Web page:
While print-admirers careful Aldus chule
Before John Morphew, or the weekly news,
So long shall live thy praise in books of Fame,
And Tenson yield to Lintott's lofty name.
Lord Lyttelton. Lord Lyttet
co George Lord Lyttelton, geb. 17091 gest. 1773. erwarb fich zwar als Dichter nicht so ausgezeichnetes Unsehen, als durch die Ehrenstellen, die er bekleidete, und durch seine Ges schichte beinrichs II. Seine Gedichte verdienen indeß ims mer noch Aufmerksamkeit; und in den darunter befindlichen Episteln herrscht, wie Dr. Johnson sich ausdrückte, eine ges wisse sanfte Gleichmäthigkeit, die nicht fehr ermüden kann, weil sie kurz sind, wenn gleich der Geist des Lesers retten das durch erhoben oder überrascht wird.
Immortal Bard! for whom each Muse has wove
The faireft garlands of th’ Aonian grove,
Preserv'd, our drooping genius to restore,
When Addison and Congreve are no more,
After so many stars'extinct in night,
The darken'd age's last remaining light!
To thee from Latian realms this verse is writ,
Inspir'd by memory of ancient wit:
For now no more these climes their influence boast,
Fall'n is their glory, and their virtue lost;
From tyrants and from priests the Mufes fly,
Daughters of Reason and of Liberty.
Nor Bajae now, nor Umbria's plain they love,
Nor on the banks of Nar or Mincio rove;
To Thames's flow'ry borders they retire,
And kindle in thy breast the Roman fire.
So in the shades where cheer'd with summer rays
Melodious linnets warbled fprightly lays,
Soon as the faded falling leaves complain
Of gloomy Winter's inauspicious reign,
No tuneful voice is heard of joy or love,
But mournful filence saddens all the grove.
for8 Lyttelo Unhappy Italy! whose alter'd ftate
Has felt the worst leverity of Fate.
Not that barbarian hands her falces broke,
And bow'd her haughty neck beneath her yoke,
Nor that her palaces to earth are thrown,
Her cities defert, and her fields unfown;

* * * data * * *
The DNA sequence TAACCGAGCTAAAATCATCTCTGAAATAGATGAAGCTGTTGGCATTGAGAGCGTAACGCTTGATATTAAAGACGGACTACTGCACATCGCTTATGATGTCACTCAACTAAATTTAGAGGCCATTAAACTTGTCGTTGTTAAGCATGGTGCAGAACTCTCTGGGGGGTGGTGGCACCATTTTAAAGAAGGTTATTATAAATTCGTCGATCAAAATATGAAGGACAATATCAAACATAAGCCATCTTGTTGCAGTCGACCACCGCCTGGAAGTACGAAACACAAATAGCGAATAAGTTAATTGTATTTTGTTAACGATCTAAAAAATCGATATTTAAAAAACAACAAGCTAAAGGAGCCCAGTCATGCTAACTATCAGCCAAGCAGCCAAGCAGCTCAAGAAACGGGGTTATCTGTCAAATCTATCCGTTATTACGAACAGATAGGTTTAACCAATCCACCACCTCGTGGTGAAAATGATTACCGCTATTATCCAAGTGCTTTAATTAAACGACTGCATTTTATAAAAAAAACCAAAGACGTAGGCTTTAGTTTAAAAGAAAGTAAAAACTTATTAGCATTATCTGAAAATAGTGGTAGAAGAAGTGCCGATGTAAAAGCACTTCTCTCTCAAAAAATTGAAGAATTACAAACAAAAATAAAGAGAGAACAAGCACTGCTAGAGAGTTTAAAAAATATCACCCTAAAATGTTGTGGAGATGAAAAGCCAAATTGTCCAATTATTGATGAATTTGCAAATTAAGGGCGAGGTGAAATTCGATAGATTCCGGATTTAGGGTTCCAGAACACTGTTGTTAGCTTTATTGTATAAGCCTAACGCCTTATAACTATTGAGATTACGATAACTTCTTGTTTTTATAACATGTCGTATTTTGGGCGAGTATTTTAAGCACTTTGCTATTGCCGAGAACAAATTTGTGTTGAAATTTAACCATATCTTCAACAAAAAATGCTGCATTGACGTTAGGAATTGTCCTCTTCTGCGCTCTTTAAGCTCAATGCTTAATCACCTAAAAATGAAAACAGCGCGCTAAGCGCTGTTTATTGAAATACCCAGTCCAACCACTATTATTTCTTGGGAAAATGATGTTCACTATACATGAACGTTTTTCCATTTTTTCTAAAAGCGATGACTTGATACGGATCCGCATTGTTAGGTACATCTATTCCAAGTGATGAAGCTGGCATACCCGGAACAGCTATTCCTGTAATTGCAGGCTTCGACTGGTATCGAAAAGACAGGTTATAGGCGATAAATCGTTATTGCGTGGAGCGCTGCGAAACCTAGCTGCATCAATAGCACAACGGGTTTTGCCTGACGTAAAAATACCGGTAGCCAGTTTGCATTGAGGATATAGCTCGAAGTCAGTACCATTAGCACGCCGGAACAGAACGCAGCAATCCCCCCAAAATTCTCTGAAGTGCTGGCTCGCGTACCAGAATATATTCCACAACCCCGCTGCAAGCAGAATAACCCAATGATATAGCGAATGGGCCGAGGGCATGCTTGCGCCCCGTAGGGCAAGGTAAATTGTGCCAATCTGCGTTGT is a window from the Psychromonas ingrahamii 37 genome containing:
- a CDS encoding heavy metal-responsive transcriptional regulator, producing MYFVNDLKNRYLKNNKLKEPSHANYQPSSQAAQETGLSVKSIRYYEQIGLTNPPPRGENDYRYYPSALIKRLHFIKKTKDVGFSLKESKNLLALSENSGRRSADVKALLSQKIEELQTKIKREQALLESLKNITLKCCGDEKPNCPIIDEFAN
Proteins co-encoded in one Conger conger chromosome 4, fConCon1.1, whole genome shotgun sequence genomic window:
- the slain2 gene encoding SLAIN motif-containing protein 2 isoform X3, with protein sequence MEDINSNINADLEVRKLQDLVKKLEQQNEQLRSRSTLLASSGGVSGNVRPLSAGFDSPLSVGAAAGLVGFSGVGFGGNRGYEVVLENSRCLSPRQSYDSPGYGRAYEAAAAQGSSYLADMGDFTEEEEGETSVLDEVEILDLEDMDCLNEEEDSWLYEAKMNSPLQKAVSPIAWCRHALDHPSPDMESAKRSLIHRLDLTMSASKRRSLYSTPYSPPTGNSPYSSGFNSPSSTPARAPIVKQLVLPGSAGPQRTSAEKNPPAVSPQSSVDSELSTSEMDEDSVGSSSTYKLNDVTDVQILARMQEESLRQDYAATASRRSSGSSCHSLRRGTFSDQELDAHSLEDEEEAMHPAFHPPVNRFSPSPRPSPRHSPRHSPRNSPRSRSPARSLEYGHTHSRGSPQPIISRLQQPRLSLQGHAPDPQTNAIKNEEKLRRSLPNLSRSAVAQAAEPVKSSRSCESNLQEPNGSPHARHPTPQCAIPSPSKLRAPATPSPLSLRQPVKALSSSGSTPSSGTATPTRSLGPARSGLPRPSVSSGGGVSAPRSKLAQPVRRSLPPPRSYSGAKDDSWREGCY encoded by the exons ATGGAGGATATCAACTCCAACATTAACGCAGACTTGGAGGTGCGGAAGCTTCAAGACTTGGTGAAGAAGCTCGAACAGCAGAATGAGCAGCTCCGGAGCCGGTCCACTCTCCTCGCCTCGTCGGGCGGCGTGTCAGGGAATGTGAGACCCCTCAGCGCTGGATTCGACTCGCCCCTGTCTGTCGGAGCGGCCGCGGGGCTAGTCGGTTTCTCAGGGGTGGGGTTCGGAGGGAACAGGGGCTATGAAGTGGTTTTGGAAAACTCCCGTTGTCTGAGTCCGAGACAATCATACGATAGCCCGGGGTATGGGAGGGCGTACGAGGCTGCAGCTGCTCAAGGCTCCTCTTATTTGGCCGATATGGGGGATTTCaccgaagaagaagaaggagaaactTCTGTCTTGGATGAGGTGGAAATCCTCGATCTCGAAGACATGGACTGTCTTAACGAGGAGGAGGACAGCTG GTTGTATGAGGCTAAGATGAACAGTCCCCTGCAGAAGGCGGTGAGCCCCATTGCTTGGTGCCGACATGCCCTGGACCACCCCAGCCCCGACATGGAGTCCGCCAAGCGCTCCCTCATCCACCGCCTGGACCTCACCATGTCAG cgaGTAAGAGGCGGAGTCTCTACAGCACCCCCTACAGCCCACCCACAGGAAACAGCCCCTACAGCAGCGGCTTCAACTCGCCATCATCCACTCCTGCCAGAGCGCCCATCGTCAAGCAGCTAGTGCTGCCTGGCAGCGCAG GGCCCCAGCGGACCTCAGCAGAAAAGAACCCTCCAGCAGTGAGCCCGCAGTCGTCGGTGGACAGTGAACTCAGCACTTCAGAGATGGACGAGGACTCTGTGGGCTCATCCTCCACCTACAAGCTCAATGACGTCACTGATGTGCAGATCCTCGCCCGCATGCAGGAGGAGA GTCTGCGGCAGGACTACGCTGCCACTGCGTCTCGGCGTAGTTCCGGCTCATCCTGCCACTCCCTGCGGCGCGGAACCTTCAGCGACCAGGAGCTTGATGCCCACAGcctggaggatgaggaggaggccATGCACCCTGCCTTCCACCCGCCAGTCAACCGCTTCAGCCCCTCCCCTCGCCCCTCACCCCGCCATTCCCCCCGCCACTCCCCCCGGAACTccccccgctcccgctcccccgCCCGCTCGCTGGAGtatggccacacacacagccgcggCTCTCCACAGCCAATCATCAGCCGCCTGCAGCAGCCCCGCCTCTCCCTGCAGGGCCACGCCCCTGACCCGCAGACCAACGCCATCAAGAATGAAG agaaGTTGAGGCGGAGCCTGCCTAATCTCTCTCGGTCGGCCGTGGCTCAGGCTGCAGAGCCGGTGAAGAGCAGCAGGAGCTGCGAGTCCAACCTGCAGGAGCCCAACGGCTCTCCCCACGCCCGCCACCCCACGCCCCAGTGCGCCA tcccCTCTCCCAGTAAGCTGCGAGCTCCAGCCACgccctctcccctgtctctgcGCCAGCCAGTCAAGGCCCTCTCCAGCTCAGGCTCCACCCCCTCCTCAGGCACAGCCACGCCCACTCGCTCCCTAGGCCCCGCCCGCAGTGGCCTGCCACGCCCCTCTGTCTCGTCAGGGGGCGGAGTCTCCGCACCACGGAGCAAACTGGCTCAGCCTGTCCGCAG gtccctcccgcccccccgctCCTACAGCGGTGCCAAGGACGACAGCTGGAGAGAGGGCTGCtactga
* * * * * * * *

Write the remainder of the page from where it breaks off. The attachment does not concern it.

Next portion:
Rut that her ancient spirit is decay'd,
That sacred wisdom from her bounds is filed,
That there the fource of science flows no more,
Whence its rich streams supply'd the world before.
Illustrious Names, that once in Latium fhin d,
Born to instruct and to command mankind,
Chiefs, by whose virtues mighty Rome was rais’d,
And Poets, who those chiefs fublimely prais'd!
Oft' I the traces, you have left, explore,
Your ashes visit, and your urns adore,
Oft' kils with lips devout some mould'ring stone,
With ivy's venerable shade o'ergrown,
Those hallow'd ruins better pleas'd to see,
Than all the pomp of modern luxury.
As late on Virgil's tomb fresh flow'rs I strow'd,
While with th' inspiring Mule my bosom glow'd,
Crown'd with eternal bays my ravis h'd eyes
Beheld the poet's awful form arise:
„Stranger!” he said, whose pious hand has
These grateful rites to my attentive shade,
When thou shalt breathe thy happy native air,
To Pope this mesage from his master bear:“
Great Bard! whole numbers I myself inspire,
, To whom I gave my own harmonious lyre,
„If high exalted on the throne of Wit
„Near me and Homer thou aspire to fit,
No more let meaner Satire dim the rays
„That flow majestic fro:n thy nobler bays;
,,In all the flow'ry paths of Pindus stray,
But fhun that thorny, that unpleasing way;